Added Howard Tolley, Executive Director of Unitarian Universalist Justice Ohio, “I applaud the organizations supporting the Obama Administration’s legal efforts to grant deferred action status for undocumented immigrant parents of children who are legal residents.”
Said Dora Acosta, a newly naturalized U.S. citizen who is married to a DAPA-eligible immigrant, “I was super excited to become a US citizen not only because it could be of great benefit to my husband Luis, but also because it gave me the opportunity to vote in the upcoming elections. I truly believe in the power of the vote and coming from an immigrant family I was in the shoes of many who cannot have their voice heard for not being able to vote for many years. I want to be a Voice to all of the people who cannot vote.”
Gladys Apaestegui, a DAPA-eligible mom from Solon added, “Una familia unida y fuerte puede ofrecer un futuro prometedor a los niños. Esto se puede lograr con DAPA como un alivio temporal hasta que se apruebe Reforma Migratoria.” (Translation: “A strong and united family can offer a promising future to the children. This can be achieved with DAPA, a temporary relief until immigration reform is approved.”)
Lynn Tramonte, director of Ohio’s Voice, said, “The state of Ohio is literally suing its own families and children. Attorney General DeWine and Governor Kasich are denying our state needed tax revenue, not to mention playing a dangerous game of politics with Ohioans’ lives just because their Republican allies asked them to. The 2014 DHS immigration actions are in line with those taken by other presidents from both parties. The Supreme Court must step in and ensure that politicians cannot use the courts to enact a partisan agenda.”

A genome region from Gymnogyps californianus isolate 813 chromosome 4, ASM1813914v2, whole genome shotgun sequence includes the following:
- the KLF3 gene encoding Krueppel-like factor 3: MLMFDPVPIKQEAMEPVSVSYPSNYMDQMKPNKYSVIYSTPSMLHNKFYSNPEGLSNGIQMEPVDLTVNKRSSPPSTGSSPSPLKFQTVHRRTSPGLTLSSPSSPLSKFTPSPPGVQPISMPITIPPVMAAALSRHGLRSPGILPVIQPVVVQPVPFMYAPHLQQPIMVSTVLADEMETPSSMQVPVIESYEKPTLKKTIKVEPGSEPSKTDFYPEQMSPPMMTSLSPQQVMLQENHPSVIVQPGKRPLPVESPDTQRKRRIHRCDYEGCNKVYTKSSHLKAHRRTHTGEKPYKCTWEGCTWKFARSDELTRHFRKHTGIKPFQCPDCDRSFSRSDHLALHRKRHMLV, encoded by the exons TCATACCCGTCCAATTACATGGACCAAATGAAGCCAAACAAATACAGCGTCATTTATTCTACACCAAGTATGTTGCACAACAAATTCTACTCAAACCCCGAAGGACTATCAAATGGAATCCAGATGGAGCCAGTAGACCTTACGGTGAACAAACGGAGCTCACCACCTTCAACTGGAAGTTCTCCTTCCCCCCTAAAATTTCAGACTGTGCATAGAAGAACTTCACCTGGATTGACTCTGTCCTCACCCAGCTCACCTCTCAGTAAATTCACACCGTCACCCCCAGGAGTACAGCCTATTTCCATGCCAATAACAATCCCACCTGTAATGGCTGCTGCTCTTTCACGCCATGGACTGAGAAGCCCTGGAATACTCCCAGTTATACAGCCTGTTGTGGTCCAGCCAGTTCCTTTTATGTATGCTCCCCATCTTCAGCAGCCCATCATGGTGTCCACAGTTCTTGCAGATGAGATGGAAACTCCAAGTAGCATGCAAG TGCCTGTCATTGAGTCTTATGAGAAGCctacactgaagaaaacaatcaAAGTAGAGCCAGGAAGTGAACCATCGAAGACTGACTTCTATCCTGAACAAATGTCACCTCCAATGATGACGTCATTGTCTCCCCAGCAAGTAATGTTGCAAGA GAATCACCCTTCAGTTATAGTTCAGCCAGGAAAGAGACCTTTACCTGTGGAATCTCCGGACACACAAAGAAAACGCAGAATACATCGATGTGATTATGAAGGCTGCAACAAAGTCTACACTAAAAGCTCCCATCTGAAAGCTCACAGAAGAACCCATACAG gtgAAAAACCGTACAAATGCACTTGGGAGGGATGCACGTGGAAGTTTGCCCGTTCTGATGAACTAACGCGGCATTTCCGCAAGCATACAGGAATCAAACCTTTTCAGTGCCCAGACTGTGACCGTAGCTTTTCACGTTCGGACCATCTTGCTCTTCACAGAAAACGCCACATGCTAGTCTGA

Groups like Ohio’s Voice have worked to educate and hold Governor Kasich and Attorney General DeWine accountable for their decision to sign the state onto the political lawsuit. Last year Ohio’s Voice, along with several Ohio immigrant families and leaders, met with DeWine and Kasich to express their concerns. Read more about those meetings here.
For more on the impact of DACA and DAPA on Ohio, see the following resources: